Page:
• Monday, June 24, 2024
businessday logo

BusinessDay

Why Nigeria should not be poor – Adesina

C42491DE-B2D6-4EFE-8B8C-5E8A54CCA19F

A prosperous future can also be supported by a robust private sector to unlock wealth but for Nigeria, time is not on her side to achieve this.

This was said by Akinwunmi Adesina, president, of the African Development Bank Group at the CEO forum hosted by Businessday on the 13th of June 2023, at Eko Hotel.

“Nigeria should never be a poor country and Nigerians being poor, Nigeria should shift from managing poverty to managing wealth,” Adesina said.

Picking excerpts from the Lion King movie, Adesina noted that Simba was destined to rule and restore the country, a movie that made over 45 billion dollars, making it the most animated movie made.

According to Adesina, Nigeria, like the great Simba was promised to be great until it becomes the Lion King, Nigeria can be the Lion King in Africa given it applies the right policies.

“Nigeria is developing too slowly and well below its potential, like Simba, it must learn to roar using industrialization which must be deliberate and intentional,” Adesina said.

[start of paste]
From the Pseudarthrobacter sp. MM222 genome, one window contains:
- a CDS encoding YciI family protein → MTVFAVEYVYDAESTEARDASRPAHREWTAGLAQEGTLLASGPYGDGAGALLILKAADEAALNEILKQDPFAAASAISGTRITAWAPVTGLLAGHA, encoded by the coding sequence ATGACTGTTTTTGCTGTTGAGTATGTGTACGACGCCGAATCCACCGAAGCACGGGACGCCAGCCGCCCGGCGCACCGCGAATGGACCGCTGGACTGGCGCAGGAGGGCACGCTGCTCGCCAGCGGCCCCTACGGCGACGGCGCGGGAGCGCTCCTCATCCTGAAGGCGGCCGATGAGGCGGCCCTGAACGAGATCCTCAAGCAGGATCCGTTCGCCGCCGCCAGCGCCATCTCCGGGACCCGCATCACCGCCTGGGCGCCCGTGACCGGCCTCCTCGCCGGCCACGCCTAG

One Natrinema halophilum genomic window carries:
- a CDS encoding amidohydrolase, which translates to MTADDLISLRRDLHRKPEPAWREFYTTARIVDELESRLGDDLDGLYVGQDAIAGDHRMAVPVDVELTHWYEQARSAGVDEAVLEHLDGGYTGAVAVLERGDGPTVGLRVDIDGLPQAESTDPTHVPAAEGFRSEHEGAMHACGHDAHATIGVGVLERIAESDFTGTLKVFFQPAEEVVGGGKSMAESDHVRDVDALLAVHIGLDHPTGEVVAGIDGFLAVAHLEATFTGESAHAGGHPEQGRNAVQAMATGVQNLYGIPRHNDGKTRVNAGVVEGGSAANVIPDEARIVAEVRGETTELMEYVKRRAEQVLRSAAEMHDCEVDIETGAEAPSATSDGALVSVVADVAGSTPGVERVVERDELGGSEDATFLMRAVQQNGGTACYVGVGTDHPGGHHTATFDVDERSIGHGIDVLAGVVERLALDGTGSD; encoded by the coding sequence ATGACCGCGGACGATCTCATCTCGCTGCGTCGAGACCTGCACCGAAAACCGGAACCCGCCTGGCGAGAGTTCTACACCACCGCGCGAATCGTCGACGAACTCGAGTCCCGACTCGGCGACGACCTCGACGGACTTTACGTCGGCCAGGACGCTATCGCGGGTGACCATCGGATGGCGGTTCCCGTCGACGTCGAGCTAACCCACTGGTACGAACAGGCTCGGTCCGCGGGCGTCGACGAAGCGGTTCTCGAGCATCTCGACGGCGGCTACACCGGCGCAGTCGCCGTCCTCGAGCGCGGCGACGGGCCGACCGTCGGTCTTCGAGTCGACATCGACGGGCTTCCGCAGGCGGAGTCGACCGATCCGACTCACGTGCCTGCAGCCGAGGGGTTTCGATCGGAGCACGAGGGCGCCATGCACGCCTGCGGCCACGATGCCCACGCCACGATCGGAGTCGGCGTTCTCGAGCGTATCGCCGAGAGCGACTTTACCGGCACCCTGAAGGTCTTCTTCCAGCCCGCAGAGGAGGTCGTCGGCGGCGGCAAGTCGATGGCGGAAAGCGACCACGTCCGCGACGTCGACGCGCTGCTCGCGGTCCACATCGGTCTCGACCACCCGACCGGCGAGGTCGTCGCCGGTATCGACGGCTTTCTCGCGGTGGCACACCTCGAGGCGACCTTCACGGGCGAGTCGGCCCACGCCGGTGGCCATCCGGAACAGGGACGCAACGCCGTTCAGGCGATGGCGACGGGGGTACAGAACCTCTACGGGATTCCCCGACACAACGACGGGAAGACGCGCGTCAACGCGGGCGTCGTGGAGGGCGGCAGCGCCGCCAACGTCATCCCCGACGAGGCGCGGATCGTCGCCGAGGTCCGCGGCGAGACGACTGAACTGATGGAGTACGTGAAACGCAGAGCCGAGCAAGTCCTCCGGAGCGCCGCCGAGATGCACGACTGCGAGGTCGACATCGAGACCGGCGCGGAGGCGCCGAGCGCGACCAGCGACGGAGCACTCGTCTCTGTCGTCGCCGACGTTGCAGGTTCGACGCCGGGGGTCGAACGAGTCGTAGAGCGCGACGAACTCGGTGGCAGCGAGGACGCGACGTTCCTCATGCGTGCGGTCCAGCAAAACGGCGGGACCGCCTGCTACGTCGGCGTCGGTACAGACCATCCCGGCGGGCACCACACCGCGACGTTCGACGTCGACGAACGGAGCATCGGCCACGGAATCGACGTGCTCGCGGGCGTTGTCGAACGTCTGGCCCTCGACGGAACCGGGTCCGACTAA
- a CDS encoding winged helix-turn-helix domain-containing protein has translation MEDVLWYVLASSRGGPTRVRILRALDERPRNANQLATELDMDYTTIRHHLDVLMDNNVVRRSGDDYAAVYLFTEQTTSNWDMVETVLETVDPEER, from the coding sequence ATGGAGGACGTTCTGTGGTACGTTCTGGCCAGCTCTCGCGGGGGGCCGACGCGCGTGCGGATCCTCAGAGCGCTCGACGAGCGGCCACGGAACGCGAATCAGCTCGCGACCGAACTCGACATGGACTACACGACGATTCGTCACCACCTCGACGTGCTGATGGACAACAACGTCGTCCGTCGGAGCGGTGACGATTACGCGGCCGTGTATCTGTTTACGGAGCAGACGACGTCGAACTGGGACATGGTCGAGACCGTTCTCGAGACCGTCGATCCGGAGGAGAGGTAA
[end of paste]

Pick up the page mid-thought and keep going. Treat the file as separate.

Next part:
Manufacturing GDP has been hovering over 7 percent for the past decade and the past 5 years have been poor, which is in sharp contrast to the Asian economy. While Asian countries focus on manufacturing products, Nigeria has focused on export substitution

“Instead of looking forward-looking, Nigeria focuses on an unstainable method of export substitution,” Adesina said.

In terms of comparative advantage, an export orientation will spur privatization to drive export and generally boost the economy.

Vietnam’s export in 2020 was a whopping 380 billion, according to FT Vietnam’s export growth pulled millions out of poverty.

Nigeria’s export in 2020 was more of mineral oil which accounted for 89 percent, 33.5 billion dollars which is one-tenth of the export value of the economy.

Nigeria remains in survival mode still unable to substitute its export product still being the largest producer of oil in the African market but there is a gap between policy gap and utilization.

“The abnormal has become normal,” Adesina said.